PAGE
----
Mind Matters: Making realistic resolutions for the new year
As you read this, New Year’s Eve will be a week away. Some find this a reason to rejoice. Others find it a reason to celebrate. Still others find it a reason to panic. No matter your take on the start of the new year, one thing is usually constant in the way we all usher in January first each calendar year. We make resolutions.
According to Wikipedia, New Year’s resolutions have been made in the Western and the Eastern hemispheres for hundreds if not thousands of years. Babylonians promised their gods that they would return borrowed objects and pay their debts. Romans made promises to the god Janus, for whom the month of January is named.
Christians attend Watchnight services, praying and resolving to do better in the year ahead. At the end of the Great Depression, about a quarter of adults made resolutions. In more modern times, 40 to 50 percent of us do so. Of that number, about 46 percent of us keep the resolutions or consider ourselves successful in keeping the promise we make in public or private to change something significant. Some studies show that as few as twelve per cent keep their resolutions, even though well over half were quite positive about being able to do so at the stroke of midnight on January first.
What do we resolve to do? Quit smoking, lose weight, go to the gym, spend less money, read more, get out of debt, take a trip, go back to school, repair a broken relationship, be more spiritual, or spend less time on social media. All noble enterprises and goals to be sure. All things that would make us smarter, healthier, more prosperous, more generous and more socially connected with those we care about. So why is it so difficult to make these resolutions and then to follow through and keep them until at least past Valentine’s Day? If we are honest with ourselves, we make unrealistic promises, they are much too vague to track, we grow tired of trying to assess our progress and sometimes we simply forget that we even entered into the bargain at all.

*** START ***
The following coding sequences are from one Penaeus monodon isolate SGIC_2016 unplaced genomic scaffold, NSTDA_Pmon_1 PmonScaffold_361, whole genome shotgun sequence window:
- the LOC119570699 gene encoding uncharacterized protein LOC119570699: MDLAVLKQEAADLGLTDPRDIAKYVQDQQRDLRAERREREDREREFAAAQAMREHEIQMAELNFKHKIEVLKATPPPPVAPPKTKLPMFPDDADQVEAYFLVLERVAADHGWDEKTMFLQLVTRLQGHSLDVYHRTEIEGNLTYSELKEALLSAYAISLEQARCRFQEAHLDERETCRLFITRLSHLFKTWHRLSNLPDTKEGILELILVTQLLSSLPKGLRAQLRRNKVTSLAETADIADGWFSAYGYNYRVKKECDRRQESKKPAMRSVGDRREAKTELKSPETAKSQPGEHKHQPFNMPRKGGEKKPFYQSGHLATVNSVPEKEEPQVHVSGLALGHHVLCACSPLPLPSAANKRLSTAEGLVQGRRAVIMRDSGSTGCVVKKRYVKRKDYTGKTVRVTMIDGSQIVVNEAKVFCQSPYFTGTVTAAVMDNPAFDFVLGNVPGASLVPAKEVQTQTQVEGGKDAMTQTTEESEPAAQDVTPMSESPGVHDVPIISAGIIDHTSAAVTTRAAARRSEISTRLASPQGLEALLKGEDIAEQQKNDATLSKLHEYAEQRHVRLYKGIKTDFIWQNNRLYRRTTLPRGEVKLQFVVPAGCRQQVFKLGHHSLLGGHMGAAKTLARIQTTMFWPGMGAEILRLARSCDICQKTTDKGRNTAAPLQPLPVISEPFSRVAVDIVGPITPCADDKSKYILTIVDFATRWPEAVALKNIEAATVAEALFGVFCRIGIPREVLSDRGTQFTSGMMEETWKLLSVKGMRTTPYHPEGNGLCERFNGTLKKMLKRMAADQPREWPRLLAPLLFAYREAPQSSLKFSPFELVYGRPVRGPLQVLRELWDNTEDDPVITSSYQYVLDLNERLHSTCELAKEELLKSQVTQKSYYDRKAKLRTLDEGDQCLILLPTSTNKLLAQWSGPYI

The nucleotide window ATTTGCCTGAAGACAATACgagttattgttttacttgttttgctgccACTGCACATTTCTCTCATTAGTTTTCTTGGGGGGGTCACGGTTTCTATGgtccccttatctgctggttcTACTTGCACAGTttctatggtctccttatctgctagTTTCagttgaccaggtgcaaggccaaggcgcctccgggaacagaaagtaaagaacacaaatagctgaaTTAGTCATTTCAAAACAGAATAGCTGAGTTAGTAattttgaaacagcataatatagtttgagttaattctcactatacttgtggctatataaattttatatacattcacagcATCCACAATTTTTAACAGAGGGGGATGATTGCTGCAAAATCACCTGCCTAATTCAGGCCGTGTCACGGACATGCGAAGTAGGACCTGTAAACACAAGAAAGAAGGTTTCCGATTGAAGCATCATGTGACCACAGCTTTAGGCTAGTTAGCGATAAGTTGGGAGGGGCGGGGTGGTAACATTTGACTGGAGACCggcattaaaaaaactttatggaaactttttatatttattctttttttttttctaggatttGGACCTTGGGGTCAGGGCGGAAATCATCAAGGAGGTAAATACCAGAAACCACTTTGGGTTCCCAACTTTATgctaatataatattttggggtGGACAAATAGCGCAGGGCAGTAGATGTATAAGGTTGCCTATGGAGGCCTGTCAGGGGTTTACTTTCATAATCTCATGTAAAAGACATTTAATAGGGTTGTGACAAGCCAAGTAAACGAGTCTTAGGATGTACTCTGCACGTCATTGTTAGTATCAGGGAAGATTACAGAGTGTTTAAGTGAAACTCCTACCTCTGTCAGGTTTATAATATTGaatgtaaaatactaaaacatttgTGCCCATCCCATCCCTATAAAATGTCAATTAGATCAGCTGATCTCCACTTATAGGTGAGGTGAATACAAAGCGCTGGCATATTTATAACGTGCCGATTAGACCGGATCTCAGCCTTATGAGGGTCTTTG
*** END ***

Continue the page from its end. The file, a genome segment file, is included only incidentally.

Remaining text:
If you feel that you must make New Year’s resolutions, how should you tackle this first item on your to do list for 2019?
First, set a reasonable goal. If you resolve to lose weight, plan to lose two pounds per month, a very doable goal, for the first six months of the year. When you have lost twelve pounds, it will be even easier to set another goal around the July Fourth holiday to carry you the rest of the way until next December.
Second, keep track of your progress. If you resolve to exercise three times per week, do this with a partner or a group, so that you have help holding yourself accountable. There is nothing like having someone call you up to ask why you are not at the gym when you promised you would be.
Third, reward yourself along the way. When you reach that 12 pounds of weight loss, take a half day off from work and complete a five mile hike in a nearby park with a friend.
Fourth, set only one goal at a time. If you resolve to quit smoking, lose 30 pounds and exercise six days per week all starting on January first, you are almost assured that you will be only marginally successful.
Lastly, expect success! Use visualization, self-talk, motivational materials, help from friends, or whatever else works for you that keeps you engaged, motivated and active as you seek to achieve your goal for the new year.
I wish you much success as you begin your journey. I would like to thank my readers for their attention in 2018, and I look forward to exploring more Mind Matters in 2019.
Happy New Year!